A choir was there singing “Jacob’s Ladder” and other spirituals, and moved with Dodie when she led us all in singing “We Shall Overcome” to open and close this rare and special meeting.  It was good to say “thanks” to some of the veterans and listening to these stories of courage and often pain of beatings and jail time told with humor and spirit, and realize how much change we have seen, how big our debts are, as well as how much still remains to be done.


Abandoned Communities: Detroit & New Orleans

themotorlesscity.comNew Orleans        There is no question that Detroit has been an economically troubled city for some time now.  Apocryphal, urban legends have grown around this great city of quail and bird counts returning to some areas because they have essentially gone “back to wilderness” due to abandonment and lack of population.  Now news of planning reports done for new Mayor and former NBA player, Dave Bing, argue for withdrawing all city services from some sections of Detroit to concentrate resources and push populations into areas that city planners still believe that they can save.
I’m skeptical of such plans partially because of the lessons learned painfully in the battles around post-Katrina New Orleans, where world class, hot shot planners in league with land and business developers (as always!) tried to argue that entire districts of New Orleans should be allowed to somehow return to cypress swamps and green zones.  We stopped it from happening in New Orleans, partially through the democratic engagement of people who wanted to rebuild their homes and neighborhoods and had the opportunity of an election for district based council and the mayor to force their will and partially because in the United States property rights maybe even stronger than democratic values.
It is very difficult, even for sharpie business men and developers, to make the case that someone does not have the right to live on their own property.  Under “equal protection” constitutional guarantees it is also very difficult to imagine legally how cities like New Orleans then or Detroit now could simply abandon citizens and taxpayers by withdrawing all services to favor other citizens and taxpayers.  Detroit officials already seemed trapped by these realities even as they are trying to imagine something different.  They were at pains to try and argue that they were not going to “shrink” the city, but were committed to maintaining their boundaries at the same 139 square miles.  In fact the only way I can imagine Detroit legally getting around this problem is if they redrew the boundaries of the city, thereby disclaiming responsibility for the very ground itself and the people in it.  If they are not willing to do that, this is all just another exercise in doomsday-politics, and the truth is that Detroit also has a district council system, so politicians on the wrong side of the service ban will also be fighting for their futures as well.  In short in all likelihood this is another planning mirage that is simple DOA – dead on arrival.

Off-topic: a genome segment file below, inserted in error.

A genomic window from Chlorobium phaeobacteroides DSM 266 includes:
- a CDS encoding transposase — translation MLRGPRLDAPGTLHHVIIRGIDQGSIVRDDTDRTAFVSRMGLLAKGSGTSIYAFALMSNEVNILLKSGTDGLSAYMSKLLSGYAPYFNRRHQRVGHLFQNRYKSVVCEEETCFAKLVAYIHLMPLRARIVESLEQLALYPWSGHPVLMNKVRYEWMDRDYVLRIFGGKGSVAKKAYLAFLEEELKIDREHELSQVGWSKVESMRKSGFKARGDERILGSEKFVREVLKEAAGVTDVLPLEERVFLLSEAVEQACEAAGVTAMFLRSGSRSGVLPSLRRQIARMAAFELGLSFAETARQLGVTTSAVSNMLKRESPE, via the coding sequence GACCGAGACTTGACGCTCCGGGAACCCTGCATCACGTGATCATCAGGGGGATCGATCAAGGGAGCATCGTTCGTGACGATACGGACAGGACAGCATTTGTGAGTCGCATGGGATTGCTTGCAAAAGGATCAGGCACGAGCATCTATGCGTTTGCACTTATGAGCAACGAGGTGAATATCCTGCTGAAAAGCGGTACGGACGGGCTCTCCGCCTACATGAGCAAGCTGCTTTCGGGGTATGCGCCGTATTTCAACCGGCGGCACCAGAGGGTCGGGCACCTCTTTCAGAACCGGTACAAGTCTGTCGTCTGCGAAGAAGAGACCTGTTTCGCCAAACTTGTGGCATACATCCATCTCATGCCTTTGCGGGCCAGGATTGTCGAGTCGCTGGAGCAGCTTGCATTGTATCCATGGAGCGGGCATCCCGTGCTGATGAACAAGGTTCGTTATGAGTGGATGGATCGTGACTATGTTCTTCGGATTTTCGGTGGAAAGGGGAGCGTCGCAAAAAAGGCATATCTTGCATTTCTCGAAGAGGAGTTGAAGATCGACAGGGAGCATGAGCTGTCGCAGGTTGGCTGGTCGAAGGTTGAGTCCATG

Nonetheless the problems are real with declining tax revenues and wholesale abandonment of properties that cost an immense amount to tear down (Buffalo is a good example of a city with a removal program that can’t afford to remove) or rebuild which is the problem in both Detroit with its 50,000 properties needing rehab and New Orleans with our more than 60,000.  Furthermore for all the big talk about the “jack lantern” effect of sustaining citizen households in abandoned communities, there is never a real incentive or financing that has existed to buy the old properties and pay for the move to another area and the house there.  In New Orleans in the immediate aftermath of Katrina developers, big shots, and some environmentalists were Cassandras calling for a movement to “higher ground” and the 1850 footprint of the city, but in the wake of the storm higher ground was now phenomenally more expensive and no one ever had a plan on how the moving van would be paid much less the mortgage for the high rises or new homes on the “city on the hill.”
What is the real vision behind the Detroit abandoned communities plans?  It’s not Blade Runner but more dystopian, perhaps a combination of Mad Max with Mel Gibson planted in an urban landscape living behind a 14-foot tall Sarah Palin-Alaska spite fence and Denzel Washington in Training Day.  This would be the new definition of an “urban frontier,” where a homeowner is holding on to their house in the Detroit plan with no police or fire protection, no street lights or garbage pickup or road repairs or for that matter snow removal.
It’s one thing to live in cities where a lot of this is sketchy, but at least we are all pretending that it could get better or that we can make things better.  When a city simply throws in the towel, it’s neither a plan for the present nor hope for the future, but a full scale abandonment of responsibility and duty to citizens.   A city is not a real estate description but a collective community of shared experience and expectations.  Walk away from that and there’s nothing left at all.